Thursday 24th January 2013

Game Plan- David Koch on Planning & Business

  • Game Plan- David Koch on Planning & Business

In part of an interview with David Koch written in Issue 13 of the Business View publication we have taken some excerpts for your reflection and thought:

How can business people prep for the new financial year?

"Nobody ever started a business because they loved administration. Generally, we're terrible at organising our businesses for the future. For the end of financial year, make sure your record keeping is up to date. This housekeeping can save you a fair bit of money, so set the time aside from building sales and running the business. Your accountant may've been bugging you all year to focus on it, so now is the time to do it. Write off bad debts, look at stock control and inventory that you may need to write off. Cut your losses if an idea isn't bringing in revenue. Have ideas, plan for them, give them a try, but if they don't meet the trigger points in your business plan, be realistic and let them go".

Tips on updating a business plan?

"Don't keep your business plan in your head - write it down. It should be a living document with input from staff and revisited regularly. I've always run my small business like a big business with monthly board meetings, which include an outside adviser, where we review the business plan and accounts. That adviser could be a local business person you admire in the community - it doesn't have to be anyone flash or high-flying. Somebody who brings an outside view to your view - that's critical. And often, they're more than happy to help. Small business owners love to help other small business owners. Don't be afraid to approach someone - you'll be amazed at how much time people will give you and will share".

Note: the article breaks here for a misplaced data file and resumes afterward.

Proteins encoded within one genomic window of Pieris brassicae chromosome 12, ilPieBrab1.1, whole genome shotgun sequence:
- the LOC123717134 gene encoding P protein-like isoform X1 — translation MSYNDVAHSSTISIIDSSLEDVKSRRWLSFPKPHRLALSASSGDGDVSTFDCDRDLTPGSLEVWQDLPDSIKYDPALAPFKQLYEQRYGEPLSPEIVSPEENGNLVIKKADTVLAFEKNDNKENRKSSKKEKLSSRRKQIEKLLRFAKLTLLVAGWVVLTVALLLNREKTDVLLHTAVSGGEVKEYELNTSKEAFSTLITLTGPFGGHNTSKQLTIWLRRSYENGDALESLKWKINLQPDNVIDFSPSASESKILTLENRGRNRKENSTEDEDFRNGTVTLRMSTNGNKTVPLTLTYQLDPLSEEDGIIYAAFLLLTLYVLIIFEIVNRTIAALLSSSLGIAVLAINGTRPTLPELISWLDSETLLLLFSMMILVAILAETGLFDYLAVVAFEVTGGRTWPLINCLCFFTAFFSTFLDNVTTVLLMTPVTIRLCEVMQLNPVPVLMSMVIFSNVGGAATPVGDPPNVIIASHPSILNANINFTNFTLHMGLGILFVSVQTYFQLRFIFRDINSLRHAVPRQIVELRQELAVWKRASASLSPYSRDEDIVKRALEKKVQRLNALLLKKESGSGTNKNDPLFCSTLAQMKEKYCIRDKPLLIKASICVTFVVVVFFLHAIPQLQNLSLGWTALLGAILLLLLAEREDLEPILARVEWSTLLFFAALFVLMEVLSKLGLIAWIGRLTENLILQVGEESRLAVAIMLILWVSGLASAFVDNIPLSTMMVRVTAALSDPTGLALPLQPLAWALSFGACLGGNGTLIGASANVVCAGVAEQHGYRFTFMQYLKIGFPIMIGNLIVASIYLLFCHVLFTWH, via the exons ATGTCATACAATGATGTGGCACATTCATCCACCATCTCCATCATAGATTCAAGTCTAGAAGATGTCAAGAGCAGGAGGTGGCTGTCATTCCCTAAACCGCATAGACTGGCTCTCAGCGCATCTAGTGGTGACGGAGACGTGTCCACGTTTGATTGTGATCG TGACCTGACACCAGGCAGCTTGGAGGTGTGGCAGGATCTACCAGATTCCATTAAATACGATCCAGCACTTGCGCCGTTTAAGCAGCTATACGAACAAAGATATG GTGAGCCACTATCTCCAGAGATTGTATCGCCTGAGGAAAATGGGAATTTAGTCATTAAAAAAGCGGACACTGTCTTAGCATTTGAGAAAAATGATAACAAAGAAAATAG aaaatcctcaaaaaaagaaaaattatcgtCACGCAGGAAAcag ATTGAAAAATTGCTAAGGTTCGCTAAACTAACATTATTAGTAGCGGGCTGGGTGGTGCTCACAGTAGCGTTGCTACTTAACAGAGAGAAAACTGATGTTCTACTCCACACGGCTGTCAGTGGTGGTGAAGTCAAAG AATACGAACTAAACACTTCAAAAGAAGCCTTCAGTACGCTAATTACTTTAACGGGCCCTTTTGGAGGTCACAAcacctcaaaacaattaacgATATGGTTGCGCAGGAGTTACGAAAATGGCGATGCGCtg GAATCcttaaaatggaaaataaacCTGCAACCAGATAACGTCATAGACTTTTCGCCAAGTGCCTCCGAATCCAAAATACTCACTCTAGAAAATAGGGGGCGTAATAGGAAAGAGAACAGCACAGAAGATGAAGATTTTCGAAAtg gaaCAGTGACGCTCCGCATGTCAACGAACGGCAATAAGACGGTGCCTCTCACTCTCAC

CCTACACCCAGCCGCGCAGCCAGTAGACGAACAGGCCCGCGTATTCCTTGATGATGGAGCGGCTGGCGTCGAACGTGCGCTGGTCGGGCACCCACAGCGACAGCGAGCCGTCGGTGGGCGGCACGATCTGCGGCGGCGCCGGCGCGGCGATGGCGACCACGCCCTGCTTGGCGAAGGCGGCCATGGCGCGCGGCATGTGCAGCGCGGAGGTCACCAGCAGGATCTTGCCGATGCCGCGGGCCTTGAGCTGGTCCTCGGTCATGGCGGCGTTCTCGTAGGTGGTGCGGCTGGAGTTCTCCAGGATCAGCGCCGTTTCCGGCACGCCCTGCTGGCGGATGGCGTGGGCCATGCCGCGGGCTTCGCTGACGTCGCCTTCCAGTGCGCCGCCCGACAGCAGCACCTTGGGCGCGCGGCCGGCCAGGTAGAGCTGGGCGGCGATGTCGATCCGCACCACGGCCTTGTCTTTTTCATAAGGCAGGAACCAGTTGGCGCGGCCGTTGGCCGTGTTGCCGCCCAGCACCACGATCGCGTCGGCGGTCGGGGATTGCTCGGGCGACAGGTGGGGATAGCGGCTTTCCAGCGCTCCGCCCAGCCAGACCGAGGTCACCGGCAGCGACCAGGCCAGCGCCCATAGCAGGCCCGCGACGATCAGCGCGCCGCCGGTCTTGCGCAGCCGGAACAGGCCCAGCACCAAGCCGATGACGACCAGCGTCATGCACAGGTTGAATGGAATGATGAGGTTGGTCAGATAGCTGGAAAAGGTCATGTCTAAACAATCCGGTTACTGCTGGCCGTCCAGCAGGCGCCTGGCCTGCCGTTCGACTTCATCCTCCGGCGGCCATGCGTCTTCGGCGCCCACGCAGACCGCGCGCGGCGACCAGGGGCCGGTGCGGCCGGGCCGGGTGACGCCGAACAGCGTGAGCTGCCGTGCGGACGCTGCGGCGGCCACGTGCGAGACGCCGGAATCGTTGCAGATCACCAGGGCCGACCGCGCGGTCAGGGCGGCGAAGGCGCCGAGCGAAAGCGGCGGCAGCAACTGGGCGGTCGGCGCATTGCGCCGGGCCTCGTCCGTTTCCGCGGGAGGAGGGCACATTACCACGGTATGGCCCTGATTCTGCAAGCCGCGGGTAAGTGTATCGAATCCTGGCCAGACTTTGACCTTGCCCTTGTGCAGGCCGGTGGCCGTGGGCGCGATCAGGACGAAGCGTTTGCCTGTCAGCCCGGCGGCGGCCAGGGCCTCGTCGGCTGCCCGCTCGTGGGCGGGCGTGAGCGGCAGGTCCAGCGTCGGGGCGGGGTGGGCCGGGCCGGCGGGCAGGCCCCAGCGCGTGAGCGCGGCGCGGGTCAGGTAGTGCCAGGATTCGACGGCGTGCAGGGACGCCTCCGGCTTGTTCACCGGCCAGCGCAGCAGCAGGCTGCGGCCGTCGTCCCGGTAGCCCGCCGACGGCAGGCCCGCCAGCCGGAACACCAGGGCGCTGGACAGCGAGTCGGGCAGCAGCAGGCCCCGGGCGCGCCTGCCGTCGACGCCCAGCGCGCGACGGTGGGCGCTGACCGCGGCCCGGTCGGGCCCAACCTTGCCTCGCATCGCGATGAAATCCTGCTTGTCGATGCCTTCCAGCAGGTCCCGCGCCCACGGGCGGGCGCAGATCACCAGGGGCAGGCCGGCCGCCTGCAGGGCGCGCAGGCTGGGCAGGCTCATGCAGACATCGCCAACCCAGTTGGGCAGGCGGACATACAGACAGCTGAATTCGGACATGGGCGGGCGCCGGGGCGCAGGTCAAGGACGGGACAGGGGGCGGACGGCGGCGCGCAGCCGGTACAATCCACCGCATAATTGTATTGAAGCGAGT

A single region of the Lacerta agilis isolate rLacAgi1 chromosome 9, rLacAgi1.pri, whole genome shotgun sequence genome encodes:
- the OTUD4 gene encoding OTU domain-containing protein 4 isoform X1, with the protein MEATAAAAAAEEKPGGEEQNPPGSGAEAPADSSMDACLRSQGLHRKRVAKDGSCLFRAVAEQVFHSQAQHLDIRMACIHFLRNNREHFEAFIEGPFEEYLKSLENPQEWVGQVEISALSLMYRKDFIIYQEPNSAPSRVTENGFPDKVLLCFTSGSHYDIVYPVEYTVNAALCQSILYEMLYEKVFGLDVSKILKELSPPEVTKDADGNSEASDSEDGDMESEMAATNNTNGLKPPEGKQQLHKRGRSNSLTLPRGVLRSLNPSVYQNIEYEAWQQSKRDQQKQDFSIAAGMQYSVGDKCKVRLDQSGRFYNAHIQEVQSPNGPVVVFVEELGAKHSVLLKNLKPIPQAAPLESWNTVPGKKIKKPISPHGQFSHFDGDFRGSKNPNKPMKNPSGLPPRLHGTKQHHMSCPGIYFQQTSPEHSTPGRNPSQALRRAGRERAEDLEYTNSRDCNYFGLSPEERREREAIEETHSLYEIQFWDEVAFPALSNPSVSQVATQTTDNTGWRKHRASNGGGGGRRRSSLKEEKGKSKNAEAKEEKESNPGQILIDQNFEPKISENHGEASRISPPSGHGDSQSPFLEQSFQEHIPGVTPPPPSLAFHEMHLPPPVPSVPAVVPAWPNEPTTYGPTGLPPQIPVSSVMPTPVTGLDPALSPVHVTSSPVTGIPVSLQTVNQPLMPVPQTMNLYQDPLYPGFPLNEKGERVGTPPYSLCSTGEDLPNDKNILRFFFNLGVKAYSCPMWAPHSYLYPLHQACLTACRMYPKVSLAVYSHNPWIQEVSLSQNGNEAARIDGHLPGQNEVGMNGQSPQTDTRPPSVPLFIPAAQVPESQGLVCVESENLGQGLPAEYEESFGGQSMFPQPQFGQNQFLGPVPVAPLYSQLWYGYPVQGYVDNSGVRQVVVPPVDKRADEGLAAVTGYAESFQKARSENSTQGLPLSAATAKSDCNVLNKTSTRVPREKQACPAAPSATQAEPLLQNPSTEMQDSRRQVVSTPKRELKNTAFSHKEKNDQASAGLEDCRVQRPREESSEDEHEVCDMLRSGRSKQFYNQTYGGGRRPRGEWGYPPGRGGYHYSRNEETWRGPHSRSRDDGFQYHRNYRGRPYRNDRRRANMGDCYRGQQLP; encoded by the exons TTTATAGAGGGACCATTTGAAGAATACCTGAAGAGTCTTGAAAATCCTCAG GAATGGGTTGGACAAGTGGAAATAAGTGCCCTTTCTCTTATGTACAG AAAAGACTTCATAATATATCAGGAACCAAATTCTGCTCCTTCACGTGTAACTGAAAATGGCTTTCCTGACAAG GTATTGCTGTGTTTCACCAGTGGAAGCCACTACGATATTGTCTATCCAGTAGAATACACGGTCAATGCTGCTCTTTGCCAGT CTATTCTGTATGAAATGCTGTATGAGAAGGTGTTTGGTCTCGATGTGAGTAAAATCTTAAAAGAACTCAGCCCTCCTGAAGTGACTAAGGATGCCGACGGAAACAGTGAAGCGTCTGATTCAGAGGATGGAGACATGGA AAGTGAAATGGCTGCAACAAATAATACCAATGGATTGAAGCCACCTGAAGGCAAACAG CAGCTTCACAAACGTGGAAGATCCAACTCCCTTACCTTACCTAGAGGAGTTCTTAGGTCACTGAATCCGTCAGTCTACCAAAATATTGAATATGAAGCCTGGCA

Succession plans and exit strategies... many ignore this area, causing relationship tension and tax blowouts when someone leaves the business. Your advice?

"Everyone must be clear with each other from the start on the way forward - especially for a family business. Everyone has got to want to be there, not feel obliged to be there. And the founder must treat everybody as if they're independent employees. Also make the workplace fun - you've got to put effort into motivating staff, particularly in small business. And with different generations, understand what drives them. For my generation, baby boomers, it was all about prestige and title but for Gen Ys, it's all about values, flexibility, community and work environment".

Insights for freeing up cash flow?

"Get customers to agree to credit terms pre-purchase and invoice the day you complete theproduct or service. Don't be afraid to ring up on the day that you don't get the money. And if you get pushback from a customer, that might be a customer that you don't want. You don't need to accept every customer".

Success today is not about how much you own or how many people you hire - it's about producing quality products and services at competitive rates and with a bit of magic that sets you apart from everybody else.

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